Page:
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Month: March 2017

Automotive and Collision Division Receives Donation

South Technical High School’s Automotive and Collision Department receives generous I-CAR St. Louis donation in recognition of their Gateway Motorsports Park and Enterprise Rent-A-Car job fairs in 2016 – which generated $25,000 from employer sponsors. Employer sponsors partnered with I-CAR St. Louis to purchase job fair tables and conduct interviews of automotive and collision students from participating schools.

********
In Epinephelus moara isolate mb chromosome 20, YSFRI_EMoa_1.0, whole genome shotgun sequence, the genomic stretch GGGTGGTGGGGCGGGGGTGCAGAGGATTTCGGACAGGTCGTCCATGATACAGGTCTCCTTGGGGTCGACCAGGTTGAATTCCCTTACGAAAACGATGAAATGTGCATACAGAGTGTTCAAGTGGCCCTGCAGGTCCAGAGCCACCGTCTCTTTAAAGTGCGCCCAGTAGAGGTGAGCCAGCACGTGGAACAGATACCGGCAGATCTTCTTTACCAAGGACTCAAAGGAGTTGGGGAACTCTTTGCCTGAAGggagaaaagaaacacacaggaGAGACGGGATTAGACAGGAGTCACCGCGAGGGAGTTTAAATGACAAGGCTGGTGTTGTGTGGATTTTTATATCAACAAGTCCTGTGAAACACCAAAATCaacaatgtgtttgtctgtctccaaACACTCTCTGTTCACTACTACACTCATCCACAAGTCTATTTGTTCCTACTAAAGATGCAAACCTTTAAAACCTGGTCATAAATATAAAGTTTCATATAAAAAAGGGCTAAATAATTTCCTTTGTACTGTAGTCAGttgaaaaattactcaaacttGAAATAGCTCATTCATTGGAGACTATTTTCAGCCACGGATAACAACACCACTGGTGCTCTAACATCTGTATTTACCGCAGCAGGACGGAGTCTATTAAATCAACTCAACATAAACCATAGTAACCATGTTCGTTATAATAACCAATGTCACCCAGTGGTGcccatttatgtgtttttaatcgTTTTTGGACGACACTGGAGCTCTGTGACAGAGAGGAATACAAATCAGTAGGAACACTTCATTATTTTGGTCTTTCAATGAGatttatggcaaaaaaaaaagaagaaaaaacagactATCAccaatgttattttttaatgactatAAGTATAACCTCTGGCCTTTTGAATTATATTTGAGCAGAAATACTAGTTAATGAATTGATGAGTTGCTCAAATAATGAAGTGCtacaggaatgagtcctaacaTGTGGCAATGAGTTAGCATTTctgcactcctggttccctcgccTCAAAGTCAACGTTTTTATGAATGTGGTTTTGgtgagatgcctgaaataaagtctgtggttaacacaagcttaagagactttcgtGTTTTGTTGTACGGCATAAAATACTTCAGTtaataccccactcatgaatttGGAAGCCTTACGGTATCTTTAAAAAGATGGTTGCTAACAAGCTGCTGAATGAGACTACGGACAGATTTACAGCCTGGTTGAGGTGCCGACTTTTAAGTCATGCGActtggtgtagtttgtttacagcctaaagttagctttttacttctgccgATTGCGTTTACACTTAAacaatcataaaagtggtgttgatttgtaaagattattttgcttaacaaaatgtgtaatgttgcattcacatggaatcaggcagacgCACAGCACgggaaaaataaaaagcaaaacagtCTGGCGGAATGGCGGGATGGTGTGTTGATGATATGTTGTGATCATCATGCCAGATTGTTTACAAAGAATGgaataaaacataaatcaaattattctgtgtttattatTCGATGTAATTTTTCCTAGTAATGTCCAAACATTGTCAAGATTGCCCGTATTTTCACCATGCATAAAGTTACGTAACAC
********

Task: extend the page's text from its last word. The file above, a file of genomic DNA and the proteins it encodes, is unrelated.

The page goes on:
I-CAR is an international nonprofit organization dedicated to providing the information, knowledge, and skills required to perform complete, safe and quality repairs. I-CAR’s focus is to provide everyone involved in collision repair with access to high-quality, industry-recognized training solutions and support ongoing conversations in the industry on issues that impact collision repair.

Funds raised from the Gateway Motorsports Park and Enterprise Rent-A-Car job fairs helped technical schools support their automotive and collision programs. North and South Technical High School received $4,000 each for their program and Lewis and Clark Career Center received $4,000 for their program. Rolla Technical Institute and Lake Area Career Center in Camdenton each received $4,500 respectfully. Each school may use funds to purchase equipment from the Collision Repair Education Foundation.